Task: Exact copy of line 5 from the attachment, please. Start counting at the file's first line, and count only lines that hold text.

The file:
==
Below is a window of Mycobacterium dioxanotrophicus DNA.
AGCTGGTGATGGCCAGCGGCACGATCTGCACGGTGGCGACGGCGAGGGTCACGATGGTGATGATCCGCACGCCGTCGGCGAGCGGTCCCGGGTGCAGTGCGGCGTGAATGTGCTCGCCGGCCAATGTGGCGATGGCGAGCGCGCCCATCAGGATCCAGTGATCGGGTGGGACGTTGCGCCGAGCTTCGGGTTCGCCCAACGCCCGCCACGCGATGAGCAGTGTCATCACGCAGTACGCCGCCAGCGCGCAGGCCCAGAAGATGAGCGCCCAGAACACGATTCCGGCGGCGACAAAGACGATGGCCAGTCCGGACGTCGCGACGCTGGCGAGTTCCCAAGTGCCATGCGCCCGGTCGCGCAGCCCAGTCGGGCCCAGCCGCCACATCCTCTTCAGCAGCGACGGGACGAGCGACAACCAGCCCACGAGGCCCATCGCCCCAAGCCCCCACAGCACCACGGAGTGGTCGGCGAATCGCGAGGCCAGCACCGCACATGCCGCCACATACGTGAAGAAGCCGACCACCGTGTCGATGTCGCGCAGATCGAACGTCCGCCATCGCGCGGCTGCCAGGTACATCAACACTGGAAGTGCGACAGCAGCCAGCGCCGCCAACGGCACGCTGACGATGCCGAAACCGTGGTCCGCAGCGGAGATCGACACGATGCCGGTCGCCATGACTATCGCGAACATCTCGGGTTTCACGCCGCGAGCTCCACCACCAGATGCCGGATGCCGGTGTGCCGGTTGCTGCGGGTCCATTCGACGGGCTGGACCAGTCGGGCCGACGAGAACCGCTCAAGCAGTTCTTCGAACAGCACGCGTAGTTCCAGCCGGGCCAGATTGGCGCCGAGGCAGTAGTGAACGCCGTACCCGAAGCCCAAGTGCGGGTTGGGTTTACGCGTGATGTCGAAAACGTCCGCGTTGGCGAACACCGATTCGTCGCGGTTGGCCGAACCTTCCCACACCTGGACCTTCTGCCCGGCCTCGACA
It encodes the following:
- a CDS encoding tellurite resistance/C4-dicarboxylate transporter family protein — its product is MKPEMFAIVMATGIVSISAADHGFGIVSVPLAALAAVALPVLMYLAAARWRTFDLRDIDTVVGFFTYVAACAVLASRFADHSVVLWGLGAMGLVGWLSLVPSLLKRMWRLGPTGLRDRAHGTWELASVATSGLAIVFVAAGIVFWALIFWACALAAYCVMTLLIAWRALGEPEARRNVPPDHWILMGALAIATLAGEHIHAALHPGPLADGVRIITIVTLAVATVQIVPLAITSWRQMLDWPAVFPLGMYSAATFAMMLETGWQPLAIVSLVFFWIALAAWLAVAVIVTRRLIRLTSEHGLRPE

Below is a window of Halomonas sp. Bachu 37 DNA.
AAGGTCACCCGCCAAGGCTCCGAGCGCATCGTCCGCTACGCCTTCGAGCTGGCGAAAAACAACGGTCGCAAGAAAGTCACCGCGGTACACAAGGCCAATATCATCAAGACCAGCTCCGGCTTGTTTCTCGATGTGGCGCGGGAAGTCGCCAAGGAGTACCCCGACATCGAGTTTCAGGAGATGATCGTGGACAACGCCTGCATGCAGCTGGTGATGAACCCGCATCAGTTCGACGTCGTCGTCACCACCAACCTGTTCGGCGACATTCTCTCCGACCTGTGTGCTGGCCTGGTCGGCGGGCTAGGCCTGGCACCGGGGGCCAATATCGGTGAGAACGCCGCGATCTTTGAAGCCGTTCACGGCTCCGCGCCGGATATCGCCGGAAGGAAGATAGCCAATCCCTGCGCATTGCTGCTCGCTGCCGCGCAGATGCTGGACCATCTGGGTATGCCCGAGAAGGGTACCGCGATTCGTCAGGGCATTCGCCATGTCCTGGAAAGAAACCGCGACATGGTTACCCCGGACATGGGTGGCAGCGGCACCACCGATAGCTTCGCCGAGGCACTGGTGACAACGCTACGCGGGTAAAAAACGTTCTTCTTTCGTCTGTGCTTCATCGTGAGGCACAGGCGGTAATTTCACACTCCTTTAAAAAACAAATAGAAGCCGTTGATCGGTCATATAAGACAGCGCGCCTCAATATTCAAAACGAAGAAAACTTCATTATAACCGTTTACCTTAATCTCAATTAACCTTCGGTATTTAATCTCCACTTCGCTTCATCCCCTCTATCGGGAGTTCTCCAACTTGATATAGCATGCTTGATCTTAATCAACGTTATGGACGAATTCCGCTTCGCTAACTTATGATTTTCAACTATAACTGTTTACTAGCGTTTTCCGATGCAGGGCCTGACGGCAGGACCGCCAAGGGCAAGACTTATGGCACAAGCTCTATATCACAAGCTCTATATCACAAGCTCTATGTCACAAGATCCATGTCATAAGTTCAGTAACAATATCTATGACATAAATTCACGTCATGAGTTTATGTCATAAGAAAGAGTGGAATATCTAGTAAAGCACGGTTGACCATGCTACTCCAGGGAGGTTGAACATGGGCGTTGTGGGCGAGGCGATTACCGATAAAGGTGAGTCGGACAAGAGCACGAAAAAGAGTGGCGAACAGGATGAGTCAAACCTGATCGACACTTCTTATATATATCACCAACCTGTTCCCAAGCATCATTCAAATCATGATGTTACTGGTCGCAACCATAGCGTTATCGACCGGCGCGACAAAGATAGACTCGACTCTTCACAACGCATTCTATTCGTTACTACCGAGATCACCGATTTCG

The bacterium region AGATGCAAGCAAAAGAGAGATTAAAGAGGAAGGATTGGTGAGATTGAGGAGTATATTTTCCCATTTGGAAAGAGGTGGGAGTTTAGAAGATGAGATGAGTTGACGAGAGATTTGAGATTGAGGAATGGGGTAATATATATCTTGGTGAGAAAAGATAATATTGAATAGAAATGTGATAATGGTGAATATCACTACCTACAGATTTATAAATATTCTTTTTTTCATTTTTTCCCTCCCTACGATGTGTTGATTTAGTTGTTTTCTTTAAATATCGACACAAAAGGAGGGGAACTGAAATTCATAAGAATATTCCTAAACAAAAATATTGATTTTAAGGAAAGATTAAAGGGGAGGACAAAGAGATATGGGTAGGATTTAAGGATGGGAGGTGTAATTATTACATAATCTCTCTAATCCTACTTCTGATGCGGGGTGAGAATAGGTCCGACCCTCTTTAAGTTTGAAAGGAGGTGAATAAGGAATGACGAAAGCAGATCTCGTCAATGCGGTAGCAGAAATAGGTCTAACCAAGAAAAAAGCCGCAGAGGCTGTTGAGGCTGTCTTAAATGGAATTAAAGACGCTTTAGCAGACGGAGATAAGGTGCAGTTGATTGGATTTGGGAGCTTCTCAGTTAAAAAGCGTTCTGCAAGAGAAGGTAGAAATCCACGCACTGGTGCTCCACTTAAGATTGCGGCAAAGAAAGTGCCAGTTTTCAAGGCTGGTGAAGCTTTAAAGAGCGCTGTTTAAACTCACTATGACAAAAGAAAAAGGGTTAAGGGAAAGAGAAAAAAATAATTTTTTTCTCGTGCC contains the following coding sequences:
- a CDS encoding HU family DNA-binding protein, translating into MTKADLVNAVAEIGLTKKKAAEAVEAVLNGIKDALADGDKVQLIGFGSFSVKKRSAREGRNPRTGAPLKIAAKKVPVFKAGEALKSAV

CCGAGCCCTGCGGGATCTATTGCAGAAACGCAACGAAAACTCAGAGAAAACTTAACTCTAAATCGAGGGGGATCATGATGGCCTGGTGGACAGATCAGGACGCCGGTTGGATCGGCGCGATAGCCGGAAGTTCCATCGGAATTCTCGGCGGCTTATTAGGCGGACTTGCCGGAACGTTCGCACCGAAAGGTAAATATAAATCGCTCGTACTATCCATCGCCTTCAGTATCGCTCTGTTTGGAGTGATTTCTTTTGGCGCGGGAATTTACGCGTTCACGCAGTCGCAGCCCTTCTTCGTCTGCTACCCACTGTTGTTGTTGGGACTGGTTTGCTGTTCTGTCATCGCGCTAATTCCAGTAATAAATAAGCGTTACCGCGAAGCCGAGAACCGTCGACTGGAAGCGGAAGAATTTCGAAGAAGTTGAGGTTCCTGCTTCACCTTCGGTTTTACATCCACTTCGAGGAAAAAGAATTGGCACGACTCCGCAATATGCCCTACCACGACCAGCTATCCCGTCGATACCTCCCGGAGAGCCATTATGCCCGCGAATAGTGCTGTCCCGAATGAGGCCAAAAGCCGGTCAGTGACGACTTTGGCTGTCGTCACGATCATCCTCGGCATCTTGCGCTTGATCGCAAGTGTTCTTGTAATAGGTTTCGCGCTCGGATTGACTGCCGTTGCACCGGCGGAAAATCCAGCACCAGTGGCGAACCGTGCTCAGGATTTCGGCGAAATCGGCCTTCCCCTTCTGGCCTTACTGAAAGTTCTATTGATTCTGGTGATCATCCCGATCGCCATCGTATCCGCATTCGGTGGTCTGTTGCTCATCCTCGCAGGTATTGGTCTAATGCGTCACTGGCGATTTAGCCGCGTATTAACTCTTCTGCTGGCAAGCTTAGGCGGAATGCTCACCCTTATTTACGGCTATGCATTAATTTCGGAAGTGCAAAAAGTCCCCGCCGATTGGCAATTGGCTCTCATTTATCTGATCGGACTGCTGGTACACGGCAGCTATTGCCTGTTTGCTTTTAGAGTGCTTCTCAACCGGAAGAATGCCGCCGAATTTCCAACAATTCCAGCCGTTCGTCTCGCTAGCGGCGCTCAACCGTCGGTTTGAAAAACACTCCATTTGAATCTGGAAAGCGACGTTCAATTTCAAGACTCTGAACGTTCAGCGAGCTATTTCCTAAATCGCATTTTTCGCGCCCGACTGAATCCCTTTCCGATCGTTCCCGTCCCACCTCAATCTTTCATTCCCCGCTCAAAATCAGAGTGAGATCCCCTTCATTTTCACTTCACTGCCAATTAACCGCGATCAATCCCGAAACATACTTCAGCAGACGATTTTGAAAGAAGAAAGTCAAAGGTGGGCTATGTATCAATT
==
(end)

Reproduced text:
Below is a window of Halomonas sp. Bachu 37 DNA.